So, what technology is available to support Alliance Managers?
Managing a hub of documents and spreadsheets with varying versions that are in constant need of updates is a full-time role in itself. Many alliance managers are turning to technology to ease the admin burden and allow focus on progressing the alliances and growing the overall alliance portfolio.
Within the article, we hear from OneStream Software who are currently using Sway to support their alliance work. “Building out tools like Sway can help organize and advance all of the prework necessary for planning meetings and grant your partner access to important company data, but it’s up to the alliance leads to share critical information internally on both sides to fulfil the alliance’s needs,” said Jennifer Kula, CA-AM, global vice president of strategic alliances at OneStream Software.
Microsoft Sway is a presentation software, but because a document can be accessed from multiple locations and organisations some alliance professionals have seen the value that this functionality can add to managing their alliances.
Whilst this is an innovative way of using presentation software to achieve the outcomes of alliance management planning, it doesn’t fulfil all the needs of the users. The article itself highlights one of the major flaws being “the software itself isn’t necessarily going to remind all stakeholders of deadlines for key upcoming investments, so the onus is on partner reps to apprise other stakeholders of top priorities on the immediate horizon.”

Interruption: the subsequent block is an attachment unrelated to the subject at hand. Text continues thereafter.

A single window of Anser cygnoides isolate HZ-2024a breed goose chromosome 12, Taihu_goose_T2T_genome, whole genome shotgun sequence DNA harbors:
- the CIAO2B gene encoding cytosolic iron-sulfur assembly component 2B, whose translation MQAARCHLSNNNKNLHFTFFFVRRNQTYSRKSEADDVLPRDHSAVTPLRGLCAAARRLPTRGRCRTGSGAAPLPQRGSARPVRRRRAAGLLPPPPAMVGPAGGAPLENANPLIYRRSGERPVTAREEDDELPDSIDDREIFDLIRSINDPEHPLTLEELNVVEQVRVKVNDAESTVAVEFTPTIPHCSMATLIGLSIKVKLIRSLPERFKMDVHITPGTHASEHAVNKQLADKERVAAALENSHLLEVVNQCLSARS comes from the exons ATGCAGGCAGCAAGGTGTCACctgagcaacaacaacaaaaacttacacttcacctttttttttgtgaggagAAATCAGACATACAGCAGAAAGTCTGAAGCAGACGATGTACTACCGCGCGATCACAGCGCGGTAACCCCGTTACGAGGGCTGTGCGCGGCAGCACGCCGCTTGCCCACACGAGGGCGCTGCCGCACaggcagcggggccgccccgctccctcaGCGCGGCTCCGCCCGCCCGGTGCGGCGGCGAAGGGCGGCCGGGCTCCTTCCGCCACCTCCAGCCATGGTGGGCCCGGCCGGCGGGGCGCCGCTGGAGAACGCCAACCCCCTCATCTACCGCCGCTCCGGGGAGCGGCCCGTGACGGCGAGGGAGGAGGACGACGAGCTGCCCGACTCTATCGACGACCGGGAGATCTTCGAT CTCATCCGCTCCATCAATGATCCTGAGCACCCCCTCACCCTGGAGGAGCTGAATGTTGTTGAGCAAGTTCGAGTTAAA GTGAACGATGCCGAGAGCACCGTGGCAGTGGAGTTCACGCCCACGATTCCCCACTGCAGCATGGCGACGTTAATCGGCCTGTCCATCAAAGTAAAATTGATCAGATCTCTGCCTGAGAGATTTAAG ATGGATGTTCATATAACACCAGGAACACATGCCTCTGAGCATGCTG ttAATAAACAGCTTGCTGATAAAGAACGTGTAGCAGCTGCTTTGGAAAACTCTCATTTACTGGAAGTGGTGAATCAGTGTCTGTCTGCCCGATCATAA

Other business functions have become used to relying on advanced solutions that offer bells and whistles built for the precise needs of these functions.
You’ll be pleased to know that alliance management no longer needs to settle for manipulating Microsoft Office. Just like in all other business functions, technological progress is also being made in alliance management. You no longer need to manage a plethora of spreadsheets and rely on 6 different softwares to arrange a planning meeting, document it, assign roles, manage deadlines, follow up, set reminders, track budgets, analyse risks and report on stages of the initiative. This can all be done in one platform that links to your favorite tools you currently use.
allianceboard is the alliance management platform. A purpose-built platform for alliance leaders to organize and grow their alliance ecosystems with their partners at the heart of all areas.
Drive alliance success and manage all initiatives in all stages (not just planning) on one platform:
· Single- and multi-partner collaborations
· Automated plan items and collaboration workflows
· Governance committee management
· Risk analysis
· KPIs and reporting
· Automated alliance health checks
Not only can you securely collaborate with partners in real-time, creating greater alignment, trust and agility, you can maintain granular insights across the entire alliance portfolio.
While we can all agree that research, planning and communication are the foundations to success, the imperative in great alliance management now sits with the incorporation of technology to accelerate innovation in the field, further strengthening partnerships.
Are you interested to have a no obligation chat about your current practices and how allianceboard can integrate with your existing systems and improve your alliance management function?
Book a 15-minute introductory chat with the allianceboard team today: